The next full Moon will occur on Saturday, December 18, 2021, at 11:36 p.m. EST, when it will appear opposite the Sun (in Earth-based longitude). It will be on Sunday from Venezuela, Bolivia, Manaus, and Canada’s Atlantic time zones eastward across Europe, Africa, Asia, and Australia to the International Date Line since it is close enough to midnight. Because they are based on Coordinated Universal Time, most commercial calendars will show this full Moon on Sunday, December 19. (UTC). This is a full Moon weekend since the Moon will be full for three days around this period, from Friday evening to Monday morning.

One Moon, Many Names

In the 1930s, the Maine Farmers’ Almanac started printing Native American names for full Moons. These names have become well-known and frequently used over time. Due to the long, chilly nights, the full Moon in December is known as the Cold Moon, according to this almanac. Other names include the Frost Moon, which refers to the frosts that occur as winter approaches, and the Winter Moon.

Old European titles for this Moon include the Moon before Yule and the Oak Moon, as it is the full Moon before the winter solstice. Yule is a pre-Christian European winter solstice event that lasts three days. As part of Norway’s Christianization in the 10th century, King Haakon I connected Yule with Christmas, and this association spread throughout Europe. Some believe the term Oak Moon comes from old druidic customs of harvesting mistletoe from oak trees, which was first documented in the first century CE by Roman historian Pliny the Elder. The term “druid” is thought to come from the Proto-Indo-European roots for “oak” and “to see,” implying that “druid” means “oak knower” or “oak seer.”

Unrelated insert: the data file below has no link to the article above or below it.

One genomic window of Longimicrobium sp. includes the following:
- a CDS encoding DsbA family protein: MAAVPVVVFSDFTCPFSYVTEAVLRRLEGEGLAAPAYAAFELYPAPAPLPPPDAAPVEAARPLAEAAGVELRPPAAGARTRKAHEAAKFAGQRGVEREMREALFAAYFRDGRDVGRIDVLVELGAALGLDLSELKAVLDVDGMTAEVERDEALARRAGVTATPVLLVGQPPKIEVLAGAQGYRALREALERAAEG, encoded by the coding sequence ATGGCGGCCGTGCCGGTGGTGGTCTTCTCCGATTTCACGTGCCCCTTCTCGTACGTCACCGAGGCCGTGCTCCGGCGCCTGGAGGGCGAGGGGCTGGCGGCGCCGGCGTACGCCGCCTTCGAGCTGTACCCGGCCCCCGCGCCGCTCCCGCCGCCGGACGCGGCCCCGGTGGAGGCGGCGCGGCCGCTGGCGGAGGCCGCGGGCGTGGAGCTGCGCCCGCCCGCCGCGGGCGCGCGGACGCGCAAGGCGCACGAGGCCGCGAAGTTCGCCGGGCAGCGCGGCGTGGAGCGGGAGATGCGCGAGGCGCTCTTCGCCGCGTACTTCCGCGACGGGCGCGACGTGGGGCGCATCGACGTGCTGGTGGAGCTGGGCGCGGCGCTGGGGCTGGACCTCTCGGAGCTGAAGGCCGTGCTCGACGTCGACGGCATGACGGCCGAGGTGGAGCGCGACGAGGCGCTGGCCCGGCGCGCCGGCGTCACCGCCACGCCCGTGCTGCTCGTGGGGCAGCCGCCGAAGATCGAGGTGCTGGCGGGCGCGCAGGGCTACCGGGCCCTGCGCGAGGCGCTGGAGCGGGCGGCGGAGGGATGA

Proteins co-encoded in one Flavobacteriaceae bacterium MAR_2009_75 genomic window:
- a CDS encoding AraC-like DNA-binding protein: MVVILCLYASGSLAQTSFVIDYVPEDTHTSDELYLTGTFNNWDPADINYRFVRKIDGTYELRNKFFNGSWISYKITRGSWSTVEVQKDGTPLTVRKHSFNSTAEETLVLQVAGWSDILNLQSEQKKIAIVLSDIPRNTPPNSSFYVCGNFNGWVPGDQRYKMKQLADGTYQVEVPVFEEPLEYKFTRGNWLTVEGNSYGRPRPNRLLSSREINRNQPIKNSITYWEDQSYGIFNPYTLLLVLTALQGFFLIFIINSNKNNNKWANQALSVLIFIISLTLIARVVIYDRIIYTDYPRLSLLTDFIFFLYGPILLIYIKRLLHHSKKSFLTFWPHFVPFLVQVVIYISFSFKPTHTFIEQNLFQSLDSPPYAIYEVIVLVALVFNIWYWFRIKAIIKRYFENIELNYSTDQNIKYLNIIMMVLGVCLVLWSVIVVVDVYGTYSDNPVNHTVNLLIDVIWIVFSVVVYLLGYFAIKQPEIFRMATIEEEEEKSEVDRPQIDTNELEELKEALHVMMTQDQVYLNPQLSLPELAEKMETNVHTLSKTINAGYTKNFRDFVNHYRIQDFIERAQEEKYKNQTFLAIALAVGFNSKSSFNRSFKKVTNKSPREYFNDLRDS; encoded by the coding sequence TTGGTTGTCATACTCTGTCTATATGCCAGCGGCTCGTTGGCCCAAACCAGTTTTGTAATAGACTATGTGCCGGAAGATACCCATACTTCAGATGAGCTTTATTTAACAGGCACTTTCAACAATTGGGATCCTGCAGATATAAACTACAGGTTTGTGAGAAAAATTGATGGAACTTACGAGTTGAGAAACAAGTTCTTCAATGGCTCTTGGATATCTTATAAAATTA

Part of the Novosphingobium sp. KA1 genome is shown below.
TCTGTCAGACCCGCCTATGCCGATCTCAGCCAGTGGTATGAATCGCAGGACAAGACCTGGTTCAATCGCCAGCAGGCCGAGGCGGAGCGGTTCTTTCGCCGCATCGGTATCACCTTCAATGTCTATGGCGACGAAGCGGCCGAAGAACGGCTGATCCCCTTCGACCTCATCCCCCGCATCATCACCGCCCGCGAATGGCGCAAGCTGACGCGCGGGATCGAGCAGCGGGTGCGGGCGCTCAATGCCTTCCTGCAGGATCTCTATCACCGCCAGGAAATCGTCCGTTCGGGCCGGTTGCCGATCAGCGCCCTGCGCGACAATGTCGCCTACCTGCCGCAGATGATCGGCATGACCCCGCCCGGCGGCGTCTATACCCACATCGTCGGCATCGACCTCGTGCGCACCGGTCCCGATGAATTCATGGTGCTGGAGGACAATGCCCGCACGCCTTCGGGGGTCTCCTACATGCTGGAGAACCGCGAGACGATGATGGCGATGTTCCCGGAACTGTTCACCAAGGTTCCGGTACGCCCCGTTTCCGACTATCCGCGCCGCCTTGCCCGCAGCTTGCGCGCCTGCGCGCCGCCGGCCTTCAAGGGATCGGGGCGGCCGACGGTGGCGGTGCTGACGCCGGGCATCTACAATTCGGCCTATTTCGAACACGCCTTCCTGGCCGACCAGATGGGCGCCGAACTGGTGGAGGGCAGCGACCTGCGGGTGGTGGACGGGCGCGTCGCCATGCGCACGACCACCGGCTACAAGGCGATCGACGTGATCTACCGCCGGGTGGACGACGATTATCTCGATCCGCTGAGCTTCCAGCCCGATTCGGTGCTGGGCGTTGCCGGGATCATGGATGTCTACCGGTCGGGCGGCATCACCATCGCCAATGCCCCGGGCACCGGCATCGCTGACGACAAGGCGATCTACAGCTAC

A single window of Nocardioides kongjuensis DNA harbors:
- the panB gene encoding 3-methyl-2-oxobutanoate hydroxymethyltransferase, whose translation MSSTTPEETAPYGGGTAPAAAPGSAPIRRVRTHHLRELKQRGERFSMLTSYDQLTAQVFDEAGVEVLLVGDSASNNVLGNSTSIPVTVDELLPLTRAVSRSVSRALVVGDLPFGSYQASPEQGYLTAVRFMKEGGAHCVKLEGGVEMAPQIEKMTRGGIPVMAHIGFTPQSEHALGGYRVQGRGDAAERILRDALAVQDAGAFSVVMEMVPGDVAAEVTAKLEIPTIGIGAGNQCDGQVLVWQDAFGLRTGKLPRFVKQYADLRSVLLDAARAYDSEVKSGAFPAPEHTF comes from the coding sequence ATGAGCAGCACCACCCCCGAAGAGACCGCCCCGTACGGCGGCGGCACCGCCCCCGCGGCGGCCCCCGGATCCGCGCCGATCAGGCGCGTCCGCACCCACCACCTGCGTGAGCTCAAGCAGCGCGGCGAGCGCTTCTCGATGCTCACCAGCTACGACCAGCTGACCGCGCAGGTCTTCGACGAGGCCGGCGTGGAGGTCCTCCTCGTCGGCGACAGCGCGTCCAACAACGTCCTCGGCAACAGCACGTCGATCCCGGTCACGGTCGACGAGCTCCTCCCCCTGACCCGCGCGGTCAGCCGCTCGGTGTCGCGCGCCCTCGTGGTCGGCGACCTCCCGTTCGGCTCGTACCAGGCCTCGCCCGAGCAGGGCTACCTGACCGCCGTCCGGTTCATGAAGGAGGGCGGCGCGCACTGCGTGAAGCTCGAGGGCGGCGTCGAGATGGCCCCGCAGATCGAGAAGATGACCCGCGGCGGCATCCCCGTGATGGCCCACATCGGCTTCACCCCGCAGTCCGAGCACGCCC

This will be the Long Night Moon, as it will be the full Moon closest to the winter solstice. The plane of the Moon’s orbit around the Earth is almost identical to the Earth’s orbit around the Sun. When the Sun’s journey in the sky is at its lowest point for the year, the route of the full Moon opposite the Sun is at its highest point. The Moon will be in the sky for a total of 15 hours 33 minutes in the Washington, D.C., area on Saturday evening into Sunday morning, Dec. 18 to 19, 2021, with 14 hours 34 minutes of it when the Sun is down, making this the longest full Moon night of the year.

With the full Moon in the sky and early sunsets, this could be the Child Moon. Astrid Hattenbach, then 7 years old, was walking home from school with her father Henry Throop two years ago (a friend and former coworker at NASA Headquarters). “You know what this Moon is called?” she asked as she gazed at the rising full Moon. It’s referred to as a Child Moon. Because the Moon rises at a time when the children are not in bed, and they may even be outside like we are right now, they may see it. When Henry told me about it, I thought it was a great name.

Friday and Saturday, December 17 and 18, 2021, will be the earliest evenings with a full Moon in the sky.

This full Moon coincides with the Hindu festival of Datta Jayanti, which commemorates the birth of the Hindu god Dattatreya (Datta). This full Moon also falls on the Hindu festival of Thiruvathira, which is celebrated in the Indian states of Kerala and Tamil Nadu.

This is Unduvap Poya for Sri Lankan Buddhists. The Buddha is claimed to have achieved enlightenment while meditating in India under the Bodhi Tree. Sangamitta Theri, the daughter of Emperor Asoka and the founder of a Buddhist nuns’ order in Sri Lanka, carried a branch of this tree to the island in the 3rd century BCE. King Devanampiya Tissa planted the sapling at the Mahamevnwa Park in Anuradhapura, Sri Lanka, around 288 BCE. It is thought to be the world’s oldest living human-planted tree with a date of planting.